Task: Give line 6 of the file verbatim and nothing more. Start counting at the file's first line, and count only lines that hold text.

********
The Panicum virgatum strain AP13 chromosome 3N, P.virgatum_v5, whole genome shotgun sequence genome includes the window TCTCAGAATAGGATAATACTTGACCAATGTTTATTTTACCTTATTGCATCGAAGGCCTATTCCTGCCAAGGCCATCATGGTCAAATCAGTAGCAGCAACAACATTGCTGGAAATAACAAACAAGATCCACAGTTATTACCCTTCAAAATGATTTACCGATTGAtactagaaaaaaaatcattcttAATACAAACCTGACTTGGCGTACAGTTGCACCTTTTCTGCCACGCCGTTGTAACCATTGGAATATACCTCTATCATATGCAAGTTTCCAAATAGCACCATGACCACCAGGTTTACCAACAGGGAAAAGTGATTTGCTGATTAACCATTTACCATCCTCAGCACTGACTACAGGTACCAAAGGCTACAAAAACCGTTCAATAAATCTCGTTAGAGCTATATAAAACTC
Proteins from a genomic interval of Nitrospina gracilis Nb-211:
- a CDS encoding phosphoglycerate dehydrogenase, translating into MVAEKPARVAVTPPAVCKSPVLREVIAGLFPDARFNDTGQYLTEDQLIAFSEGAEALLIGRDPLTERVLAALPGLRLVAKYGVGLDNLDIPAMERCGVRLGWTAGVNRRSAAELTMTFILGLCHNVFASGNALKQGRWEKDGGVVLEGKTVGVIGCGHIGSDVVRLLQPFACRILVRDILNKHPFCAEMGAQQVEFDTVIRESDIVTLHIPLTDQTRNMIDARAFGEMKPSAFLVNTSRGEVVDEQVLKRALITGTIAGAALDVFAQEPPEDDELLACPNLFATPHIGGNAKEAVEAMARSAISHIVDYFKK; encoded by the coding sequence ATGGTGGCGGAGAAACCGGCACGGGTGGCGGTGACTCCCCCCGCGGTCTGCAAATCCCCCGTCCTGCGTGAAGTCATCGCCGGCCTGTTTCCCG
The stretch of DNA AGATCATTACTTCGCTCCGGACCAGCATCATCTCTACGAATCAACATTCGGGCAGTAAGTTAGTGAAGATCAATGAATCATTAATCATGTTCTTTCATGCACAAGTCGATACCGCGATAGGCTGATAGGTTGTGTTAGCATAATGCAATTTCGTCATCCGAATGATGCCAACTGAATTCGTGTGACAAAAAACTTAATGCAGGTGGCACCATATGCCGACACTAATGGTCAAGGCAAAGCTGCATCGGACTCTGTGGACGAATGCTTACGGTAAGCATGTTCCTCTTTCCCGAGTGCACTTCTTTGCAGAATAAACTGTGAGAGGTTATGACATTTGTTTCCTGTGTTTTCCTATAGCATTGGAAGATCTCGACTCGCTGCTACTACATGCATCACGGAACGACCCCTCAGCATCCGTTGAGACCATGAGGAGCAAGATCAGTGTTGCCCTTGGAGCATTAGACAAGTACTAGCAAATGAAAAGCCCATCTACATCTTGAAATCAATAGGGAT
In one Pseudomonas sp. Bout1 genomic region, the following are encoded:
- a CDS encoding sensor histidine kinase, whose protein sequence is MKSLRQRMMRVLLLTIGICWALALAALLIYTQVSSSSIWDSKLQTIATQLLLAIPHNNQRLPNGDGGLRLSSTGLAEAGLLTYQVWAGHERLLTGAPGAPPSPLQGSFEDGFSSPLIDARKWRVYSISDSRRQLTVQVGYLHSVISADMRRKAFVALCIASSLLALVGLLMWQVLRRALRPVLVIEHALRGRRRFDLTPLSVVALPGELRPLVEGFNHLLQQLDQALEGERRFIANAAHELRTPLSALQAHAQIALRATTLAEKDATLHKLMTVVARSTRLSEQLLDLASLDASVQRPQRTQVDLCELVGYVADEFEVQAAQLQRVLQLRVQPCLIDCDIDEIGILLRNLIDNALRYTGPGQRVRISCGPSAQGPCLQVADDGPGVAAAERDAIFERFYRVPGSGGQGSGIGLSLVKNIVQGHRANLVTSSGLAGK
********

- a CDS encoding sensor histidine kinase, whose protein sequence is MKSLRQRMMRVLLLTIGICWALALAALLIYTQVSSSSIWDSKLQTIATQLLLAIPHNNQRLPNGDGGLRLSSTGLAEAGLLTYQVWAGHERLLTGAPGAPPSPLQGSFEDGFSSPLIDARKWRVYSISDSRRQLTVQVGYLHSVISADMRRKAFVALCIASSLLALVGLLMWQVLRRALRPVLVIEHALRGRRRFDLTPLSVVALPGELRPLVEGFNHLLQQLDQALEGERRFIANAAHELRTPLSALQAHAQIALRATTLAEKDATLHKLMTVVARSTRLSEQLLDLASLDASVQRPQRTQVDLCELVGYVADEFEVQAAQLQRVLQLRVQPCLIDCDIDEIGILLRNLIDNALRYTGPGQRVRISCGPSAQGPCLQVADDGPGVAAAERDAIFERFYRVPGSGGQGSGIGLSLVKNIVQGHRANLVTSSGLAGK